Story by: Matt Hunter

Featured on Time Warner Cable News

Link to full article can be found at:

SARATOGA SPRINGS, N.Y. – Growing up in Ballston Spa, Maigan Richardson dabbled with alcohol and marijuana when she was in high school but never considered herself much of a partier.

“I never really enjoyed any of that,” Richardson said. “I just did it because that’s what everybody else was doing.”

Sharing her story with a crowd of parents at Saratoga Springs High School Tuesday night, the 26-year-old recounted fracturing vertebrae in her neck and back her senior year of high school.

“That’s really how my love affair with opiates started, from the prescription painkillers,” said Richardson, who says doctors never shared with her the dangers associated with taking opiate painkillers.

Initially taking them as prescribed, she soon developed a physical dependence that lasted long after her medical care ended.

“I couldn’t find anyone that had prescription painkillers so I went to someone who said that they had something that was going to make me feel better,” said Richardson, who says her pill addiction lasted roughly two years.

“Honestly, at the time I didn’t really have a care for what it was and that was when I was first introduced to heroin.”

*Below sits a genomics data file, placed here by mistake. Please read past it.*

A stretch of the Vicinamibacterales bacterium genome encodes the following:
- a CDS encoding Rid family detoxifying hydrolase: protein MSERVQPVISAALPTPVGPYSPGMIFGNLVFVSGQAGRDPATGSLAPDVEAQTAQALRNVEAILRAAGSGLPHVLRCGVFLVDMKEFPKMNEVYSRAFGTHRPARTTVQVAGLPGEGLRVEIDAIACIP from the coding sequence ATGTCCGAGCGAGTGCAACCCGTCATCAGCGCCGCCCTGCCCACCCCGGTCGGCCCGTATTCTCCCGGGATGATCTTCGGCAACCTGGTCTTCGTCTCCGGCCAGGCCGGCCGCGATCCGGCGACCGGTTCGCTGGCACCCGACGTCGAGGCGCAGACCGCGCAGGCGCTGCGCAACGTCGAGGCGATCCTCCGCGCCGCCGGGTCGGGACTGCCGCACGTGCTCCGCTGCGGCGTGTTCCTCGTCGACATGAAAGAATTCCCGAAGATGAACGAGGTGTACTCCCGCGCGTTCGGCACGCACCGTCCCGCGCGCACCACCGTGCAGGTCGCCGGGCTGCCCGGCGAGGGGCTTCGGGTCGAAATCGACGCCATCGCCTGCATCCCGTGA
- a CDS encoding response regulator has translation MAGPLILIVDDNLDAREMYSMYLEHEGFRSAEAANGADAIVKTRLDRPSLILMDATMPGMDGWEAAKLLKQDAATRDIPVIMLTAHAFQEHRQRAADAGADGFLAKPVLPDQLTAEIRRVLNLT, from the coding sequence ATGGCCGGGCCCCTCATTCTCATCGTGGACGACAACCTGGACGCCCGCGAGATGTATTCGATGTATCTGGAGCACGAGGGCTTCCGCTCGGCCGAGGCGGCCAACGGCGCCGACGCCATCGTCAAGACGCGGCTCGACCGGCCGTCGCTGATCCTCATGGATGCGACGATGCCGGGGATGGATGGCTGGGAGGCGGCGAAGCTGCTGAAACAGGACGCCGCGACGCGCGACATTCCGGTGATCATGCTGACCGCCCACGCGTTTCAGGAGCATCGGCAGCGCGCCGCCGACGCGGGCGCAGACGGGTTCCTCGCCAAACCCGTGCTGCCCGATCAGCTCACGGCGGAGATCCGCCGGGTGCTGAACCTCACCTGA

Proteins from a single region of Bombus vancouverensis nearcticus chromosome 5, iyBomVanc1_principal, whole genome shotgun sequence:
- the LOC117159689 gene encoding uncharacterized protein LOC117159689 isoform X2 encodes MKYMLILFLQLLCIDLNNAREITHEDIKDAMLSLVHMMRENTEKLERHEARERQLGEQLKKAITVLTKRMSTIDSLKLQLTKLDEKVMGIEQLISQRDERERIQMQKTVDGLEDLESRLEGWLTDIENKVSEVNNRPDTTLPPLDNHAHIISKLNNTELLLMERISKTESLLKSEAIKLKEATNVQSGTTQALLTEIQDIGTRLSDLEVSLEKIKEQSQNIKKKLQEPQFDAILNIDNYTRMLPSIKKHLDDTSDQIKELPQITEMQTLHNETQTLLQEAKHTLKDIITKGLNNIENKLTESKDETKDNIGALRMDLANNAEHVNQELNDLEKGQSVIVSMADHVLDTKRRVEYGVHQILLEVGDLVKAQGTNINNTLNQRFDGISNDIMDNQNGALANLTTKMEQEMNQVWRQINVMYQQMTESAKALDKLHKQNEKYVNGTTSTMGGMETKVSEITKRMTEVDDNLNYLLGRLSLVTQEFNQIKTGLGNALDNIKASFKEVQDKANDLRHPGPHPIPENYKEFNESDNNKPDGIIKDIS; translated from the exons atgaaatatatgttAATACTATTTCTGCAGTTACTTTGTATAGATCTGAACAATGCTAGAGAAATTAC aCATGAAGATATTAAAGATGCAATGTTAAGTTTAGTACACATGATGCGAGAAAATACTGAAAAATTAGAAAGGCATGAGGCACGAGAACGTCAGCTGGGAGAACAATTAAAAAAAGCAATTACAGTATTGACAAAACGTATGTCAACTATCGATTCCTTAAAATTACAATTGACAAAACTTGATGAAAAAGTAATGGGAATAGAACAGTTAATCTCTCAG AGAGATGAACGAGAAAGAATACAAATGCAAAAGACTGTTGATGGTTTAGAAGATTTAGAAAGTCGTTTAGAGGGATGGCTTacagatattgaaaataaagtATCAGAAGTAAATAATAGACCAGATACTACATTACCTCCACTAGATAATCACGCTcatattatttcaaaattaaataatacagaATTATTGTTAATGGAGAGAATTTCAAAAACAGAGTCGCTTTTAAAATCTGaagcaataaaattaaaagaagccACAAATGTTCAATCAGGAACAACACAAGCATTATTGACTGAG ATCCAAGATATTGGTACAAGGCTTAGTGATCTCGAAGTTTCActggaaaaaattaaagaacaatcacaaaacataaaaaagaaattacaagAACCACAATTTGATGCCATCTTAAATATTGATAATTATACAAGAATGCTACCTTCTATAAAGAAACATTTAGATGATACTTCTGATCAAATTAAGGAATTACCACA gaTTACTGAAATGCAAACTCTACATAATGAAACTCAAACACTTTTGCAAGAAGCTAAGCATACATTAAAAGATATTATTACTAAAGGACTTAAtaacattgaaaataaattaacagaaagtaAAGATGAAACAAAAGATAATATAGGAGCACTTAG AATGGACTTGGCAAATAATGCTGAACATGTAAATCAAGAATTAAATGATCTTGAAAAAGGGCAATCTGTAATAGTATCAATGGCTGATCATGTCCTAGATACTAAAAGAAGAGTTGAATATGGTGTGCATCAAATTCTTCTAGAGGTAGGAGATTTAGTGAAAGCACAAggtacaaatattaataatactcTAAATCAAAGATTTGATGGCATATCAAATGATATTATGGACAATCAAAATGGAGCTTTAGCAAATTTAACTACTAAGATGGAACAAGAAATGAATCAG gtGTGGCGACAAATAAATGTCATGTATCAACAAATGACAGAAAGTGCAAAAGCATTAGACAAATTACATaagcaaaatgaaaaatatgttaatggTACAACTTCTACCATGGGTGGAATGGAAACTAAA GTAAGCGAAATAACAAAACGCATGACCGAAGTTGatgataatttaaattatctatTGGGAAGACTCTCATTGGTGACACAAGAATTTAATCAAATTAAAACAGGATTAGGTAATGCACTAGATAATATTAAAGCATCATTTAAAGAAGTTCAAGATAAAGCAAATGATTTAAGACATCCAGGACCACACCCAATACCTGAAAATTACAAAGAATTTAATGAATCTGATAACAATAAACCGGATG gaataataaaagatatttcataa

With the Centers for Disease Control reporting the number of heroin overdoses doubling across America over a three-year period, Richardson’s story is one shared by many nationally and in the Capital Region.

“We have an epidemic that is affecting the Northeast and it is affecting Saratoga Springs as well,” said Robin Lyle, director of coalition development at the Saratoga-based Prevention Council.

Tuesday’s “Parent University” event, which was orchestrated by the Prevention Council, was meant to raise awareness and provide community members resources.

“We want to alert parents as to what they can do to be very proactive,” Lyle said.

Richardson’s battle with heroin abuse didn’t lead to sobriety until a 2011 arrest.

“I was doing a number of different things to feed my habit and I ended up in jail,” said Richardson, who admitted to writing bad checks and stealing and selling her mother’s engagement ring in order to fund her addiction. “Thank God I did because that’s how I got sober.”

Three-and-a-half-year’s clean, Richardson’s honest and raw account is not meant to scare those listening. As long as it’s enough to prevent at least one future addict, she plans to keep sharing it.

“I am incredibly grateful that I was given an opportunity to be able to find a solution and find my way out of it,” she said.